A federal judge on Wednesday formally approved CVS Health’s nearly $70 billion takeover of Aetna, clearing the last hurdle for the mega-deal among health industry powerhouses.
The Justice Department approved the merger last year on the condition that the companies sell Aetna’s Medicare drug business to preserve competition, and every state signed off on the merger between one of the country’s largest insurers and one of the largest pharmacy benefit managers.
“CVS Health and Aetna have been one company since November 2018, and today’s action by the district court makes that 100 percent clear,” the company said in a statement. “We remain focused on transforming the consumer health care experience in America.”
U.S. District Judge Richard J. Leon initially ordered hearings after he said the Justice Department and the companies acted like his approval was a mere “rubber stamp.” The companies had closed the deal just one month after reaching an agreement with federal regulators, which angered Leon.
On Wednesday, Leon officially signed off on the agreement reached between the two companies and federal regulators.
Leon said in his ruling that groups challenging the merger were unable to show that it would result in CVS gaining the ability to steer patients away from their current providers.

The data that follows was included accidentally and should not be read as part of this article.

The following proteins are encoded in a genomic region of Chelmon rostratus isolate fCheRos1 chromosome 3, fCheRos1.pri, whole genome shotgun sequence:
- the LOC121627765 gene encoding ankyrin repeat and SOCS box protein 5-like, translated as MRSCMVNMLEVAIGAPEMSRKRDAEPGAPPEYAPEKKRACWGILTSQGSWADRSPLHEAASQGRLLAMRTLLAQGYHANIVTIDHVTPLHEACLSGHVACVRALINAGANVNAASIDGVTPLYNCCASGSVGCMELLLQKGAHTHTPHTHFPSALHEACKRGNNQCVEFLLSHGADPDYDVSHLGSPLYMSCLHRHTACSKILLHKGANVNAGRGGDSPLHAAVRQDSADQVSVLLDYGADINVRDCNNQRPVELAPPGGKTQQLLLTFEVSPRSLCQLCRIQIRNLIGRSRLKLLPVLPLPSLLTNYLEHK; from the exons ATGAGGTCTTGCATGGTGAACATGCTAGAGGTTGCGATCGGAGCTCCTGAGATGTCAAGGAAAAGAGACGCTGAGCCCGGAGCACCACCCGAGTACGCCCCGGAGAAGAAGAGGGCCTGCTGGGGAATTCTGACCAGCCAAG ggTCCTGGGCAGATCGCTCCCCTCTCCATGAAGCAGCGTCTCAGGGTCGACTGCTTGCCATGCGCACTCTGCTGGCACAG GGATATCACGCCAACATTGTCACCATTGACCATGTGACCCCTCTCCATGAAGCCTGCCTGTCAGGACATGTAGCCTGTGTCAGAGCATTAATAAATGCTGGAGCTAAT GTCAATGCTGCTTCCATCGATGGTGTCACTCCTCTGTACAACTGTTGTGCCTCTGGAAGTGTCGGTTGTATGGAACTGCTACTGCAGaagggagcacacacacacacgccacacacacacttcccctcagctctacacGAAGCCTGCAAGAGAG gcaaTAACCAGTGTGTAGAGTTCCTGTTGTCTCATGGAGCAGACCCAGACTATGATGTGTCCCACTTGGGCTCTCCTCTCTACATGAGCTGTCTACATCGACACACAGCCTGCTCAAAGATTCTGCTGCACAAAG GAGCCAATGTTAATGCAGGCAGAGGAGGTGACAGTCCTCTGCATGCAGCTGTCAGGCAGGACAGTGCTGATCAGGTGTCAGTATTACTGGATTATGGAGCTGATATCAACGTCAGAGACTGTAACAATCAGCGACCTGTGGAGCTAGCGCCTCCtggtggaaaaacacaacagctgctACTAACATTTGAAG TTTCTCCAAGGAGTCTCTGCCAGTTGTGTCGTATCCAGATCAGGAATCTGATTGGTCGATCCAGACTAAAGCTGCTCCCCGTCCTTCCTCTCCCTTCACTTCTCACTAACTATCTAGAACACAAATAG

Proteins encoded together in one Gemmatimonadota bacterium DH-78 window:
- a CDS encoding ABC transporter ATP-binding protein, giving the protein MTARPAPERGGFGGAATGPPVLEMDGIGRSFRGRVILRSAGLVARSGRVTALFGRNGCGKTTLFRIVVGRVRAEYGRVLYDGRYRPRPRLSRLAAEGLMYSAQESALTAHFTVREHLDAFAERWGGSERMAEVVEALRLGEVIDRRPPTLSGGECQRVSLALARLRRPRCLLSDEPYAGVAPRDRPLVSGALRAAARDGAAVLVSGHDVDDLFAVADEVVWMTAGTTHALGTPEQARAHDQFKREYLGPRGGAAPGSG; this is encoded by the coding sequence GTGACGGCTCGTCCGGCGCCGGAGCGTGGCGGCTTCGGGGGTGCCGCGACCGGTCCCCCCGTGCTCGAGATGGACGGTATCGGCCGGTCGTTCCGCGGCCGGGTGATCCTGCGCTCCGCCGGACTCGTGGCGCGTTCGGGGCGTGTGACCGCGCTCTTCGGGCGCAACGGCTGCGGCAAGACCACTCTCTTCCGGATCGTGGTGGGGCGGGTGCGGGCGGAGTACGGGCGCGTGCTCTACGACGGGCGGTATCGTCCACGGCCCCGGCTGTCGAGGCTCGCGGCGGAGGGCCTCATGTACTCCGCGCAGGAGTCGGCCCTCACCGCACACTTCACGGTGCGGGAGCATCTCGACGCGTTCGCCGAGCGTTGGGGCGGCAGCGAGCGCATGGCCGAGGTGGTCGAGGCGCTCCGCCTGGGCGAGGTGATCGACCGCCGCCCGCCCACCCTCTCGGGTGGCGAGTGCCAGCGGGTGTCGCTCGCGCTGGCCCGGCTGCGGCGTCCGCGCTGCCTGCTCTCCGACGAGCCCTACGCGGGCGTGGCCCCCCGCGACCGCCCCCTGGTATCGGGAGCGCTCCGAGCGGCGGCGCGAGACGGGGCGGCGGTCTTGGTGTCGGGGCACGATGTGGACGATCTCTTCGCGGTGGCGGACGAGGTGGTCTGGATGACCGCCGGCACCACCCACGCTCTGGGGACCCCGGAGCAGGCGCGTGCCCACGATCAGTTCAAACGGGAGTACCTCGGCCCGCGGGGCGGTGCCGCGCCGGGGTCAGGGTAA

“The markets at issue are not only very competitive today, but are likely to remain so post-merger,” Leon wrote. “Consequently, the harms to the public interest the [opponents] raised were not sufficiently established to undermine the Government’s conclusion to the contrary.”
Merger settlements negotiated between the Justice Department and companies require court approval, but Leon’s involvement and his decision to hold hearings was highly unusual.
Antitrust experts have said it’s unheard of for a federal judge to force companies to make substantial changes to a merger, even if the judge has some authority to question a federal settlement.
The merger was opposed by groups including the American Medical Association (AMA), which urged federal regulators to block the deal because of anti-competitive concerns.
“Today’s decision ultimately fails patients, will likely raise prices, lower quality, reduce choice, and stifle innovation,” AMA president Patrice A. Harris said in a statement. “Nothing in the deal guarantees reductions on insurance premiums or prescription drug costs. As for promised efficiency savings, that money will likely go straight to CVS’s bottom line.”